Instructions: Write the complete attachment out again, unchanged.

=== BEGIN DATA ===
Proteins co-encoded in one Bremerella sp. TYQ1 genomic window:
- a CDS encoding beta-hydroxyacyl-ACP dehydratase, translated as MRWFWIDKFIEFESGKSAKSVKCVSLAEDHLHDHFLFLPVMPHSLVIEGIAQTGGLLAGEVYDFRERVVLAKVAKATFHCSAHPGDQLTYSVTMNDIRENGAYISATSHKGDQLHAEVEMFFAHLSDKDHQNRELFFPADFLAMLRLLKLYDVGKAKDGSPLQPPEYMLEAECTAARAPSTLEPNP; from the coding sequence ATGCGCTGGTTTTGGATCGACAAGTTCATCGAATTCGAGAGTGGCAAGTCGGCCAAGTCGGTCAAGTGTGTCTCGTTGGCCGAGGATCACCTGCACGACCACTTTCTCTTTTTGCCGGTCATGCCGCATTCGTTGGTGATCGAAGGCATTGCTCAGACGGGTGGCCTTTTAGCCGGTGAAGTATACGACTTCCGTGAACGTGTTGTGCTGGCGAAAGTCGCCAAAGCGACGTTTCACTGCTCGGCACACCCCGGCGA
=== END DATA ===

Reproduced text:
Proteins co-encoded in one Bremerella sp. TYQ1 genomic window:
- a CDS encoding beta-hydroxyacyl-ACP dehydratase, translated as MRWFWIDKFIEFESGKSAKSVKCVSLAEDHLHDHFLFLPVMPHSLVIEGIAQTGGLLAGEVYDFRERVVLAKVAKATFHCSAHPGDQLTYSVTMNDIRENGAYISATSHKGDQLHAEVEMFFAHLSDKDHQNRELFFPADFLAMLRLLKLYDVGKAKDGSPLQPPEYMLEAECTAARAPSTLEPNP; from the coding sequence ATGCGCTGGTTTTGGATCGACAAGTTCATCGAATTCGAGAGTGGCAAGTCGGCCAAGTCGGTCAAGTGTGTCTCGTTGGCCGAGGATCACCTGCACGACCACTTTCTCTTTTTGCCGGTCATGCCGCATTCGTTGGTGATCGAAGGCATTGCTCAGACGGGTGGCCTTTTAGCCGGTGAAGTATACGACTTCCGTGAACGTGTTGTGCTGGCGAAAGTCGCCAAAGCGACGTTTCACTGCTCGGCACACCCCGGCGA